Amish Country – Lancaster County, PA
630nm Covered Bridge, Lancaster, PA
Today we drove about 4 hours east to Lancaster, PA. The point being to visit Covered Bridges, Farms and the Amish people who reside there. I grew up in the Amish community of Lexington, Ohio and have a good knowledge of the people and their customs and was very excited to visit an area where they reside!
I didn’t expect to see any grist mills today and didn’t really look. In truth, there are about 30 of them in Lancaster! But, they are all ugly boxy white buildings with no external water wheel assembly. They are common on the larger farms but not really worth seeking out.
Lancaster Covered Bridge
I have always enjoyed seeing covered bridges. They like grist mills are a reminder of times past. But I didn’t realize how fast I would grow bored with them! That may sound terrible, but to me here in Lancaster, they just all look the same. The only real differences were the surrounding trees, their length and the walls, fences or guard rail leading up the their entrances! Plus we arrived mid afternoon with a BRIGHT white sky and color photography was very difficult. I even had some issues with them in Infrared! This is not to say that I didn’t walk away with some nice images, but I could have done much better in the early morning.
The other difficulty in photographing these bridges is that they are hard to find. All of the web sites direct you to them via a convoluted series of turns and roads. Not ONE gives an address OR a GPS Lat/Long string which would make it much easier to find them!
All told, we visited 7 bridges here. They were interesting but most were impossible to get a side angle on for a good photograph. I still think that they are a worthwhile subject, but one that will require much more research. They also are a little more interesting when shot in COLOR. I am not going to talk about the Infrared Post Processing since these images are basically the same as the ones in Day 1! But, the color images while simple really need a small discussion:
Basic Color PP Recipe
Photoshop CS5 with NIK Viveza and Color EFX Pro
- Delete marginal, duplicates and bad images!
- Convert from RAW to TIFF using Capture One V6
- Open in CS5
- Crop to standard storage size: 8.5 x 12.5 (the extra .5 is for underlay with the mat.
- Run NIK Define 2.0 on images with skies.
- Run NIK C0lor EFX Pro color contrast range preset and adjust as necessary.
- Run NIK Viveza to adjust various image component brightness (tress and such).
- Save as a PSD file.
Lancaster Covered Bridge, Side View
That is it. Each image only takes about 1 min from start to finish. You really will like the ease that the NIK plugins give you in processing. Plus the NIK tools work equally as well in Photoshop Elements! What more could you ask for?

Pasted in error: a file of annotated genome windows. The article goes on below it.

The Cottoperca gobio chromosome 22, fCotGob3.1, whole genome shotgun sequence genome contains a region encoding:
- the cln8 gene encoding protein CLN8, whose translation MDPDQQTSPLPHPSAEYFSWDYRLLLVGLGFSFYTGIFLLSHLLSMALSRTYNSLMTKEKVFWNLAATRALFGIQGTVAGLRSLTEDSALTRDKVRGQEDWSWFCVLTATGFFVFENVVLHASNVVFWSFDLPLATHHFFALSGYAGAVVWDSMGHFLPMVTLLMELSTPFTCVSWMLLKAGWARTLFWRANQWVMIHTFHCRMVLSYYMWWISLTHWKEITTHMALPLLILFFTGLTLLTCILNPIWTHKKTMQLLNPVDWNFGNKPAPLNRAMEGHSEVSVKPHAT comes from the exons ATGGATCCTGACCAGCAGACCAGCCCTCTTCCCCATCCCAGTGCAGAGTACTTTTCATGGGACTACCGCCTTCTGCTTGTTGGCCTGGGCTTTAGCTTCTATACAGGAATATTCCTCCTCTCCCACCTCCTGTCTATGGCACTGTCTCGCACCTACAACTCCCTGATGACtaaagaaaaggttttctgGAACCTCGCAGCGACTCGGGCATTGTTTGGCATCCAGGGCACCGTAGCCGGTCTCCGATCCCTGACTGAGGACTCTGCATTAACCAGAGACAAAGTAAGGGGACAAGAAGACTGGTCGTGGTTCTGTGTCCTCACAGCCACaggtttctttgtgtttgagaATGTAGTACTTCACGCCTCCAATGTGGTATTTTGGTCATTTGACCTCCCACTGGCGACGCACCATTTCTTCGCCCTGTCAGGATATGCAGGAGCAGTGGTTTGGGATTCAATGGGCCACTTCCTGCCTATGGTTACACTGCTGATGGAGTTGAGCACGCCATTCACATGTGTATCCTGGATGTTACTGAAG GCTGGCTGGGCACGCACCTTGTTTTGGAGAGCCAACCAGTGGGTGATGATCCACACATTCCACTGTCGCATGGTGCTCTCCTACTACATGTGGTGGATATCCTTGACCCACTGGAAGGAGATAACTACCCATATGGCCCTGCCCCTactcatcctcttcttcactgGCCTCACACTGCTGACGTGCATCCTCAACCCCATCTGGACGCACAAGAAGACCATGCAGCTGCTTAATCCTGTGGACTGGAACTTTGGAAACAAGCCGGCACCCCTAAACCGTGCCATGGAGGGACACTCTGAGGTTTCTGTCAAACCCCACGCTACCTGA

Take a look at these images and try to decide if you like the Color or Infrared versions better. For me I almost always will pick the IR version but in the case of the Covered Bridges I like the Color versions a little better!
- Lancaster Covered Bridge, Entrance
Lancaster Covered Bridge, Inside Detail, Color
Lancaster Covered Bridge, 630nm B&W
Lancaster Covered Bridge, Color
Lancaster Covered Bridge, 630nm
Lancaster Covered Bridge, 630nm B&W
Have you noticed a pattern with my Infrared photography? I seem to be spending much more time shooting with the 630nm (B+W 091) filter all of the time. I do like the 590nm (B+W090) and a 665nm (more pinks and reds) as well as the R72 720nm Hoya filter. But for most of my work I am getting stunning Faux and nice contrasty B&W from the 630nm. I like the post processing from this filter as well because it gives me the ability to generate different hues in the tree leaves depending upon the type of tree!
Lancaster Covered Bridge, Long View
All of the bridges were within a 10 mile square and still difficult to locate. I do feel them to be worth the effort and hope that if you get the chance to see them that you give them a chance!
OK, on to Amish Farm Country!
Working The Fields
They are a very interesting group of people and I admire their fortitude in sticking to their beliefs. I saw hundreds of horse and carriages on the roads. I saw small red wagons being drawn by a small pony. Lots of field equipment behind teams of horses.
Typical Amish Farm
The farms were beautiful but small (as you would think being worked by horse power). Kids were out playing and riding a bicycle like device with no seat and peddles. It did have a front turn able wheel and handle bars with full size tires but they stood on it and pushed with their feet!
We didn’t stay more than a few hours as I was very tired and wanted to get closer to my next main destination which meant another 4 hours of driving east thru Philly and then finding a hotel for the night so that I could be there early in the morning. Yes, I actually did plan on this stop for early AM!
So the next post for Day 3 Is Cutalossa Farm East of Phili about 10 miles. I can tell you that this stop will turn out to be the best stop of the entire trip!